Finding solutions, not culprits, does not avoid accountability. God’s solution demonstrated love, while not violating justice. When dealing with disagreement, treat it as an opportunity. This may be difficult at first, but be part of a solution. Doing this, we will be more God-like.

(3) Acknowledge the goodness in mankind. “This is good and acceptable in the sight of God … Who will have all men to be saved, and to come unto the knowledge of the truth” (1 Timothy 2:3-4). From this scripture, what is God’s impression of mankind? How much does He value them?

“In this was manifested the love of God toward us, because that God sent his only begotten Son into the world, that we might live through him” (1 John 4:9). “Beloved, if God so loved us, we ought to love one another” (1 John 4:11). If God so loves the world, what does He think of His saints? They are surely “precious in the sight of Jehovah” (Psalms 116:15).

As we have opportunity, “let us do good unto all men, especially unto them who are of the household of faith” (Galatians 6:10). We can encourage others by showing appreciation of them, and treating them with respect. We are still in the flesh and we will fail. Acknowledge that and work toward doing better the next time.

(4) Recognize the good intentions of others. Do outcomes always equal intentions? Apparently not. “Who can understand his errors? cleanse thou me from secret faults” (Psalms 19:12). Has anyone affected you negatively, or made you feel bad? In this case, do you think it would be helpful to point it out to them with criticism, anger, or in a belittling way? Perhaps they recognize their mistake and feel bad, especially if it has negatively affected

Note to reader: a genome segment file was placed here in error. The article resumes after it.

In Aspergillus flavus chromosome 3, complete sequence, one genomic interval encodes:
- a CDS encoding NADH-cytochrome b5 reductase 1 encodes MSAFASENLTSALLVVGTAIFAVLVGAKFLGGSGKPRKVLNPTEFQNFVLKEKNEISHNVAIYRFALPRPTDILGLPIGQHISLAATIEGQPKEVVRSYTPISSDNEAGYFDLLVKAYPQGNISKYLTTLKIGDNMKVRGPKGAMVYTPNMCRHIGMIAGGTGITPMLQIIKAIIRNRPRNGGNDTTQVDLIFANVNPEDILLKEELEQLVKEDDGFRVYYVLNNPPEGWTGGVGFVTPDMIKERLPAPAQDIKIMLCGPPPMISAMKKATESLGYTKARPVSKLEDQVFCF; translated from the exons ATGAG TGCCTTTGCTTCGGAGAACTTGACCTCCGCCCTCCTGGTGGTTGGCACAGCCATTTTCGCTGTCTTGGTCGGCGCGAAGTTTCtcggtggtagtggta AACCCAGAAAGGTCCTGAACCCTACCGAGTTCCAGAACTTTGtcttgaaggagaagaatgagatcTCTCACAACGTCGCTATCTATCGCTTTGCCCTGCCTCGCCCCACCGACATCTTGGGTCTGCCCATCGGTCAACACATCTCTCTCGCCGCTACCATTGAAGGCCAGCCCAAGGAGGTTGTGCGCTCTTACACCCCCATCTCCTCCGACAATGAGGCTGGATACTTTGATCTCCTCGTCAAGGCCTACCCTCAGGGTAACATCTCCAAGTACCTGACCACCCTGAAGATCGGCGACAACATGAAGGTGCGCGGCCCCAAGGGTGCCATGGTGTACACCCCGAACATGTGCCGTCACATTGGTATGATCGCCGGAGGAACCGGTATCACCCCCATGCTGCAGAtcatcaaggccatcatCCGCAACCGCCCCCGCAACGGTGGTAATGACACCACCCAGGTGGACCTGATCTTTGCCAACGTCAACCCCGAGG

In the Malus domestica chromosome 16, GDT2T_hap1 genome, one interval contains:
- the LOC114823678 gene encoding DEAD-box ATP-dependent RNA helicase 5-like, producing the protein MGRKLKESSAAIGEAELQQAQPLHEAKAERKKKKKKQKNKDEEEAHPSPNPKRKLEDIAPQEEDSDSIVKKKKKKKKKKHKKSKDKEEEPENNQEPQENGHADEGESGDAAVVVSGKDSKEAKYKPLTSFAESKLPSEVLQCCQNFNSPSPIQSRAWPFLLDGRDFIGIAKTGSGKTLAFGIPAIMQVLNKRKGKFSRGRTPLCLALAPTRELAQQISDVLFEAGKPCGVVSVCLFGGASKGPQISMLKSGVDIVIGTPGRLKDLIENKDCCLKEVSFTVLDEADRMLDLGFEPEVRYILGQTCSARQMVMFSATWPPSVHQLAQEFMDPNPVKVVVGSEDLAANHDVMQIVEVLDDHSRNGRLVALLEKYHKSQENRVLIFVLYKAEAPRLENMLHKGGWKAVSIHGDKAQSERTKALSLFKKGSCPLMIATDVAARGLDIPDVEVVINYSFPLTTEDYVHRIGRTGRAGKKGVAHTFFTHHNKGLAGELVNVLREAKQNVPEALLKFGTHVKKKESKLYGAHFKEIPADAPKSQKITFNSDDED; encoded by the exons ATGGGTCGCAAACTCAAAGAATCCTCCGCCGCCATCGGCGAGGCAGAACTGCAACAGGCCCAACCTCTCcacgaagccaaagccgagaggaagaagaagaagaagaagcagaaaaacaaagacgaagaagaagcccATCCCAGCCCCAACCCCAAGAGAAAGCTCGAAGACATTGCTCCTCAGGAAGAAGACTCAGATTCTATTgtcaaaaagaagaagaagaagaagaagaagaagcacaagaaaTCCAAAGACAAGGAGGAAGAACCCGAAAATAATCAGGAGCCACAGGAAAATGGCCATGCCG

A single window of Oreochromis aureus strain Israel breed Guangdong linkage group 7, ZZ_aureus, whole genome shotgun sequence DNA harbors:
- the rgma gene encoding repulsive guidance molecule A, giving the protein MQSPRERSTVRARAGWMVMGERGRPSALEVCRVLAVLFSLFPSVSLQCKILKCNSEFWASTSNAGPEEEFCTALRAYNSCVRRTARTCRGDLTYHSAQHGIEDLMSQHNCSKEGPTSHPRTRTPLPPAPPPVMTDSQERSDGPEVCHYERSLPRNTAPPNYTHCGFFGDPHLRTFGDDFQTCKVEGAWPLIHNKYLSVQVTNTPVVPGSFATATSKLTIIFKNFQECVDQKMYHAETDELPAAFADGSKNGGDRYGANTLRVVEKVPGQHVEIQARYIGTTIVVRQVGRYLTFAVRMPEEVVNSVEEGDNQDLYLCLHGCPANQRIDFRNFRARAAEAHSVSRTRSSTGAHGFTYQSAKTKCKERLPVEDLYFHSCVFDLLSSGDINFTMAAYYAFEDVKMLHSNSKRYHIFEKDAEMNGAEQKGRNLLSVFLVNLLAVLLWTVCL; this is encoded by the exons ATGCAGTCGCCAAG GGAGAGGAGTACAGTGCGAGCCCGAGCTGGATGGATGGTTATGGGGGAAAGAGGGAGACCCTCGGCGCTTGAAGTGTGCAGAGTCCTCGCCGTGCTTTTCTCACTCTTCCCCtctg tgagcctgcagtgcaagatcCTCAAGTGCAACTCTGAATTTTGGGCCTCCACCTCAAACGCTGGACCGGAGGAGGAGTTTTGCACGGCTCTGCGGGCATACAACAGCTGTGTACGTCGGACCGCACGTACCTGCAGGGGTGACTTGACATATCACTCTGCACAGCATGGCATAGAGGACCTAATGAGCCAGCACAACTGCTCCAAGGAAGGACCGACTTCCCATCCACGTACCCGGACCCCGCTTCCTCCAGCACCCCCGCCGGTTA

others. Let this temper our consideration of them. If it is feasible, seek a resolution that supports improvement for the future.

(5) Tell the truth with compassion, sincerity, and mercy. “With what judgment ye judge, ye shall be judged: and with what measure ye mete, it shall be measured to you again” (Matthew 7:2). It is wise to treat others
as you wish to be treated.

We cannot predict the results of a discussion. But we are not responsible for the other person’s reaction. Our responsibility is to offer a comfortable opportunity to gain better awareness, acknowledge good qualities and behaviors, and discuss things with compassion and sincerity. Sometimes the tone is more meaningful to another than content. Truth in kindness is
received differently than truth in anger. “Let not mercy and truth forsake thee: bind them about thy neck; write them upon the table of thine heart. So shalt thou find favor … in the Recognize the good intentions of others. the sight of God and man” (Proverbs 3:3,4).